November 19, 2005

Artistic Freedom

Last night the SNU and I went to our second helping of the modern dance subscription series at the Kennedy Center. This weekend features the Bill T. Jones/Arnie Zane Dance Company. For those unfamiliar with the company, let me sum it up. Years ago, Bill T. Jones (a tall wiry African-American virtuoso) met and began dancing as a duo with Arnie Zane (a short White Jewish force of nature). They fell in love and began a partnership in both love and dance. Later they both learned they had HIV, and in 1988 Zane died of AIDS. My favorite work of Jones' is "Still/Here", which was a collaborative project about terminal illness. Jones did workshops around the country with people who had cancer, AIDS, and other maladies, and turned their emotions and words into a fascinating evening-length work. It was later illuminated in a documentary by PBS' Bill Moyers.

The performance we saw was a new work (which premiered two months ago) called "Blind Date". This new evening-length work is a multi-media extravaganza, with several screens showing slides of definitions, morphing faces, and videos of the dancers. Meanwhile there was an actor speaking much of the text from the slides. There were also spotlights being wheeled around, and huge yellow ducks. Yes, that's right...ducks.

First let me say that I think the title doesn't work. For awhile I thought I had a handle on it - was it about how on a blind date you reveal basic facets of who you are to a complete stranger? But that theme seemed to devolve quickly.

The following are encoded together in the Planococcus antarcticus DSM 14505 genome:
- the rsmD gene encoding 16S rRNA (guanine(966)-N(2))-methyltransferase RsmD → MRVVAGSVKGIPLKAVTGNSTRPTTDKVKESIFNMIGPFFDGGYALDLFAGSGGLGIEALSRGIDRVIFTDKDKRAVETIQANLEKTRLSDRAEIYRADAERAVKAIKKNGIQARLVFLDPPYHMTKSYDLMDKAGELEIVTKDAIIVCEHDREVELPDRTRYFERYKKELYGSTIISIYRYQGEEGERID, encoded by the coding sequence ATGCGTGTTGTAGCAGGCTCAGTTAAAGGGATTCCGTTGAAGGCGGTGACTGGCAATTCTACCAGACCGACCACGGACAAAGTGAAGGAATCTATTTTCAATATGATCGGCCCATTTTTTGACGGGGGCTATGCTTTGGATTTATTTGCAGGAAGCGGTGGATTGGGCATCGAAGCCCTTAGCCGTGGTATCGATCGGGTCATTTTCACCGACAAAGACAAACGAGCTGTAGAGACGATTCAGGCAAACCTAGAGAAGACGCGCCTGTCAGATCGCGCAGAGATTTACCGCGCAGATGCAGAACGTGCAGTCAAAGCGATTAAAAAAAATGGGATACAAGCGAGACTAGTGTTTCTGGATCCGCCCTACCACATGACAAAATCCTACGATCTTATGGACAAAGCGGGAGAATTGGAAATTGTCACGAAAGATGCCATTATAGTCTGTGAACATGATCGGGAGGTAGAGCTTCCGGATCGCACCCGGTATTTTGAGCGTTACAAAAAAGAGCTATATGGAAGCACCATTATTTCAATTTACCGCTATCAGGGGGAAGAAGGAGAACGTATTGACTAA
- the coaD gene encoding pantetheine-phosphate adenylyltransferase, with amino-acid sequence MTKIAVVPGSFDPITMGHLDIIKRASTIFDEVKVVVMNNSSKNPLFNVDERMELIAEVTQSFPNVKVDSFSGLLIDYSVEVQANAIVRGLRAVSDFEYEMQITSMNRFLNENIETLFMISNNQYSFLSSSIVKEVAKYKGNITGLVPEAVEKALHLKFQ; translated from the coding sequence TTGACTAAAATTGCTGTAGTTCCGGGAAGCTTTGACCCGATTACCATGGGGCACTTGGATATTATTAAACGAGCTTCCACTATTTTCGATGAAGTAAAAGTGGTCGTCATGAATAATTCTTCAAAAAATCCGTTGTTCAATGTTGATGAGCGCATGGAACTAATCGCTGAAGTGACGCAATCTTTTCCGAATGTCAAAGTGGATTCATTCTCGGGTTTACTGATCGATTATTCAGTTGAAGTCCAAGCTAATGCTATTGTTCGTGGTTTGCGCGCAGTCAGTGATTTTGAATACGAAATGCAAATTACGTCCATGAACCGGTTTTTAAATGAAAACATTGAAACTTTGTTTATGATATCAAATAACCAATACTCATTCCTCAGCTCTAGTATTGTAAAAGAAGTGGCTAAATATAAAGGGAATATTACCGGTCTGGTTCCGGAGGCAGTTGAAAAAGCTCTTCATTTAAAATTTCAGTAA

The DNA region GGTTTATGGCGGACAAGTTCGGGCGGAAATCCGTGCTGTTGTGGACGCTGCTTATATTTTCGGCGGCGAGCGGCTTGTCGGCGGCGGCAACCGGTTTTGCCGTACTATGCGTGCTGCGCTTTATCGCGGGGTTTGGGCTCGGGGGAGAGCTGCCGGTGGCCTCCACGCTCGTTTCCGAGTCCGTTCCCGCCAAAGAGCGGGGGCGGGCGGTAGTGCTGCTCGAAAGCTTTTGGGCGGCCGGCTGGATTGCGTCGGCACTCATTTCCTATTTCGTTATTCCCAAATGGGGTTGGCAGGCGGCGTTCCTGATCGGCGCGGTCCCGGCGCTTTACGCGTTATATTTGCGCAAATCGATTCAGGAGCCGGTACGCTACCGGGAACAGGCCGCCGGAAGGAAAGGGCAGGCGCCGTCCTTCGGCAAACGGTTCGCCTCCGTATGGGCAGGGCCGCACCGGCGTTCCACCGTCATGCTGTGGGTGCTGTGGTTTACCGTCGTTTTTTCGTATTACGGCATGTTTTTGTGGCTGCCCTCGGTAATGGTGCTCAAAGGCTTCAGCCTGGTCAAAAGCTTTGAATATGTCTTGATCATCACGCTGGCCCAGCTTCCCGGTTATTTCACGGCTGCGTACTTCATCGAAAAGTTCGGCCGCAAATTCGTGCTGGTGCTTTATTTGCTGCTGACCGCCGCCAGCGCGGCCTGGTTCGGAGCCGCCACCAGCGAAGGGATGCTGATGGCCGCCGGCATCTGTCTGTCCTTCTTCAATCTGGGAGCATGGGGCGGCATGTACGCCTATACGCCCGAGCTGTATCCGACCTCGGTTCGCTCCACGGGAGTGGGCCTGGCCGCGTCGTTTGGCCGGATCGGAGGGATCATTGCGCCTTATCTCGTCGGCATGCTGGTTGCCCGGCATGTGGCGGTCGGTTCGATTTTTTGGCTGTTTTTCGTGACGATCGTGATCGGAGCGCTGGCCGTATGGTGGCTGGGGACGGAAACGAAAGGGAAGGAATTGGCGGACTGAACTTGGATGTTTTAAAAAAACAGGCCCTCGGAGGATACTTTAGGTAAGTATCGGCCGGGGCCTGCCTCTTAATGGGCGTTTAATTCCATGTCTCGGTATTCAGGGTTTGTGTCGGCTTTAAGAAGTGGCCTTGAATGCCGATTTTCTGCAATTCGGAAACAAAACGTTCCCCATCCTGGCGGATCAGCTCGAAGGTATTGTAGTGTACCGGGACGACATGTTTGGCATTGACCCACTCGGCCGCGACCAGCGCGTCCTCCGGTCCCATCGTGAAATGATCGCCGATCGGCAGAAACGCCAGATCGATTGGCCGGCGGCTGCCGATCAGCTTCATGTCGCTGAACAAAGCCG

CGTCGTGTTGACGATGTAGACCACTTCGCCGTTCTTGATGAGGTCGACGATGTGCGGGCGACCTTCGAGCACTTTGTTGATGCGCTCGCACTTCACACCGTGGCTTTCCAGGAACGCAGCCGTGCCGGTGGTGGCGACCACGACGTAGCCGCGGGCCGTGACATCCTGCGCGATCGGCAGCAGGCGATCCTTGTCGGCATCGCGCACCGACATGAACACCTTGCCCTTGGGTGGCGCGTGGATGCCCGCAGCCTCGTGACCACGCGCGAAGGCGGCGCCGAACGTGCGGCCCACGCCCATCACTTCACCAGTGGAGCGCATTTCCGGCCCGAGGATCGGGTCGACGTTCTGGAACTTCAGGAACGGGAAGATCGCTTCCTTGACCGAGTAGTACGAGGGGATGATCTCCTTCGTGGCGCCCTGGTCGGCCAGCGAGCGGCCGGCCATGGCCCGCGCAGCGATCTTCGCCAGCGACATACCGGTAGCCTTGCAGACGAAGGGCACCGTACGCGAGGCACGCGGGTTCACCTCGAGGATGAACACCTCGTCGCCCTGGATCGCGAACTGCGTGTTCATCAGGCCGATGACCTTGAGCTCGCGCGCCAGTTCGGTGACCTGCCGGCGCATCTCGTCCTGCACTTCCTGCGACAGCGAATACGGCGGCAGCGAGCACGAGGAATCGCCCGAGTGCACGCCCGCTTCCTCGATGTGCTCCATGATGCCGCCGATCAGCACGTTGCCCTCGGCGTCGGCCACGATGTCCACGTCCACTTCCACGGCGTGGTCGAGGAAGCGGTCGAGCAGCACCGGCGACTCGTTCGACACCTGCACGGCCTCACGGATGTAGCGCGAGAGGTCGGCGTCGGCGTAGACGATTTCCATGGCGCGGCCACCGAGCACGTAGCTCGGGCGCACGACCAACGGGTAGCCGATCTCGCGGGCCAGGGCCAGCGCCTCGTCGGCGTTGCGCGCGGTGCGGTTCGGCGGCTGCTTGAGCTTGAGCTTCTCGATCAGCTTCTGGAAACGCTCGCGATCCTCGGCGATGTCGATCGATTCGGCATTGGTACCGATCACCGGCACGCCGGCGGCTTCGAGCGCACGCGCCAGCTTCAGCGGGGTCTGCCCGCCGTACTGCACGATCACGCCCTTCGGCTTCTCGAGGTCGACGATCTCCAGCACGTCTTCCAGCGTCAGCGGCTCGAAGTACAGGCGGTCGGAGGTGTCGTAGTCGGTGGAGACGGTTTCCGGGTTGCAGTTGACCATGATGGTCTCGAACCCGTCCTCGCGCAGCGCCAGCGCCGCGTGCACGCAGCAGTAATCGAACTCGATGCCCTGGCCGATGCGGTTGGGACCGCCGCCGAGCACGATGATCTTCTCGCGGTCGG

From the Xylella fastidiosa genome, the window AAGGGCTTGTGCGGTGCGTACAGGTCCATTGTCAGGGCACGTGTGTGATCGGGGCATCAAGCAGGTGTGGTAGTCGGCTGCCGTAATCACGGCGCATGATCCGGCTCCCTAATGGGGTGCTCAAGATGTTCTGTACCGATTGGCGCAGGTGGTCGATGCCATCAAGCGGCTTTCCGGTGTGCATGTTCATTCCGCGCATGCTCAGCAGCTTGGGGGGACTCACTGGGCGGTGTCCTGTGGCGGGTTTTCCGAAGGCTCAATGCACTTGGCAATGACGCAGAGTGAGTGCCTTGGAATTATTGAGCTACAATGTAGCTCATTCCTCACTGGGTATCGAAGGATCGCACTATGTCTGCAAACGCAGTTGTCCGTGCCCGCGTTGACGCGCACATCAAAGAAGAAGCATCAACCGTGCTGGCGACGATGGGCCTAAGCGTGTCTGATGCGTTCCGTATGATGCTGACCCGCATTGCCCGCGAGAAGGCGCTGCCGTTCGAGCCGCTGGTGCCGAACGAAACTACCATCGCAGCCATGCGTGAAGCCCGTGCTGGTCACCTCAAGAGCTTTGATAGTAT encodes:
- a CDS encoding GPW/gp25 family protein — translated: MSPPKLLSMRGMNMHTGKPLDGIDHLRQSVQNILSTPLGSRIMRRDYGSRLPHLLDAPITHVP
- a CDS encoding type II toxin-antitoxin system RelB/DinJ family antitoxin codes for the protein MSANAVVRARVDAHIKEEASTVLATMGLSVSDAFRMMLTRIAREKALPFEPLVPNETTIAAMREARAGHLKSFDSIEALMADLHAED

Other themes emerged and were much clearer. The piece is clearly (in part) a meditation on war, and the part that religion plays in it. It is also about identity, and how society perceives us. It's about sex, and how that is dissected by politics and the Bible.

But most of all I believe that it's a response to a sort of challenge Jones received from a friend. The friend said he wanted to see "more rage on the stage." So the work Jones has created is full of rage - chaotic, desperate, passionate.

Unfortunately this piece has too much chaos - there were many times where far too much was happening at once, and as an audience member you could barely focus on even one thing. The cacophony of sound, light and movement became numbing. I also think that this type of rage isn't realistic. To me, rage is clear, directional with a unified purpose.

Yet amidst all this chaos, the ten dancers were beautiful to watch. Jones' style is fluid, loose and risk-taking. Dancers flung themselves to the floor, flopped around in bridge poses, or marched in organized lines. They ran to each other to be held in lifts. And they supported each other when someone would make a trust fall. (There was also a performer who bore an uncanny resemblance to Sayid, minus the chest hair.)

So overall I did enjoy the performance, mostly because the dancing was so excellent. But I would prefer to see the company in another work that has more unity of vision.

UPDATE - the Washington Post review is pretty spot-on.

1 comment:

ScottE. said...

I liked it and disliked the performance for the same reason--total and utter chaos. But overall, I liked the parts better than the whole piece.

And I agree, the dancers were really good.